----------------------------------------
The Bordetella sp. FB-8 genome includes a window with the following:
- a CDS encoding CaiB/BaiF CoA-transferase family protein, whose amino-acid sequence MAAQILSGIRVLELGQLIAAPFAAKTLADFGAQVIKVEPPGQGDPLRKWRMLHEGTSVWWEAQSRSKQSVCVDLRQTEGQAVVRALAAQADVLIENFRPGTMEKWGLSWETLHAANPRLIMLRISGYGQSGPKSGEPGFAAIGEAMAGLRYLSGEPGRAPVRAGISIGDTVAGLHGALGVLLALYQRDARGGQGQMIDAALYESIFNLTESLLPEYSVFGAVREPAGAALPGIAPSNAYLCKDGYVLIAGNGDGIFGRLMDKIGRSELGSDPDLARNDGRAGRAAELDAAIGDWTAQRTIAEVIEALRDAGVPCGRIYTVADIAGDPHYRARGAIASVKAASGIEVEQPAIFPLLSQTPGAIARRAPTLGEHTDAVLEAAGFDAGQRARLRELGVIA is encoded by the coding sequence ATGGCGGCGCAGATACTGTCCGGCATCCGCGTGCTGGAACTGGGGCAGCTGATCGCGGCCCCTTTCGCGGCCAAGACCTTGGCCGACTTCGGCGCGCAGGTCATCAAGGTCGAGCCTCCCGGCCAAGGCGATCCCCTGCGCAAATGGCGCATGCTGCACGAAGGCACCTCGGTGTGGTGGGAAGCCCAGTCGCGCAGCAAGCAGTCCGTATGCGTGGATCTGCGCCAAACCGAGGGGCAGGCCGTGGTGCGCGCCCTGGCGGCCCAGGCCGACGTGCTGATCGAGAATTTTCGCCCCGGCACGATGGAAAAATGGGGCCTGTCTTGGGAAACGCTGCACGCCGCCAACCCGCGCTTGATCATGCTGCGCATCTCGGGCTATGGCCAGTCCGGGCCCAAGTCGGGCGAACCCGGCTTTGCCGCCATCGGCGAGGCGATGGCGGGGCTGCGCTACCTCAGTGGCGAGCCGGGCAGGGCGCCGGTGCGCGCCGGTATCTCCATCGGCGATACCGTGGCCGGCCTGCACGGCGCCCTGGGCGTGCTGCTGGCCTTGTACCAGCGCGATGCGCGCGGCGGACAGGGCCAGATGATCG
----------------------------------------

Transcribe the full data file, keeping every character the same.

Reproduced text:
The Bordetella sp. FB-8 genome includes a window with the following:
- a CDS encoding CaiB/BaiF CoA-transferase family protein, whose amino-acid sequence MAAQILSGIRVLELGQLIAAPFAAKTLADFGAQVIKVEPPGQGDPLRKWRMLHEGTSVWWEAQSRSKQSVCVDLRQTEGQAVVRALAAQADVLIENFRPGTMEKWGLSWETLHAANPRLIMLRISGYGQSGPKSGEPGFAAIGEAMAGLRYLSGEPGRAPVRAGISIGDTVAGLHGALGVLLALYQRDARGGQGQMIDAALYESIFNLTESLLPEYSVFGAVREPAGAALPGIAPSNAYLCKDGYVLIAGNGDGIFGRLMDKIGRSELGSDPDLARNDGRAGRAAELDAAIGDWTAQRTIAEVIEALRDAGVPCGRIYTVADIAGDPHYRARGAIASVKAASGIEVEQPAIFPLLSQTPGAIARRAPTLGEHTDAVLEAAGFDAGQRARLRELGVIA is encoded by the coding sequence ATGGCGGCGCAGATACTGTCCGGCATCCGCGTGCTGGAACTGGGGCAGCTGATCGCGGCCCCTTTCGCGGCCAAGACCTTGGCCGACTTCGGCGCGCAGGTCATCAAGGTCGAGCCTCCCGGCCAAGGCGATCCCCTGCGCAAATGGCGCATGCTGCACGAAGGCACCTCGGTGTGGTGGGAAGCCCAGTCGCGCAGCAAGCAGTCCGTATGCGTGGATCTGCGCCAAACCGAGGGGCAGGCCGTGGTGCGCGCCCTGGCGGCCCAGGCCGACGTGCTGATCGAGAATTTTCGCCCCGGCACGATGGAAAAATGGGGCCTGTCTTGGGAAACGCTGCACGCCGCCAACCCGCGCTTGATCATGCTGCGCATCTCGGGCTATGGCCAGTCCGGGCCCAAGTCGGGCGAACCCGGCTTTGCCGCCATCGGCGAGGCGATGGCGGGGCTGCGCTACCTCAGTGGCGAGCCGGGCAGGGCGCCGGTGCGCGCCGGTATCTCCATCGGCGATACCGTGGCCGGCCTGCACGGCGCCCTGGGCGTGCTGCTGGCCTTGTACCAGCGCGATGCGCGCGGCGGACAGGGCCAGATGATCG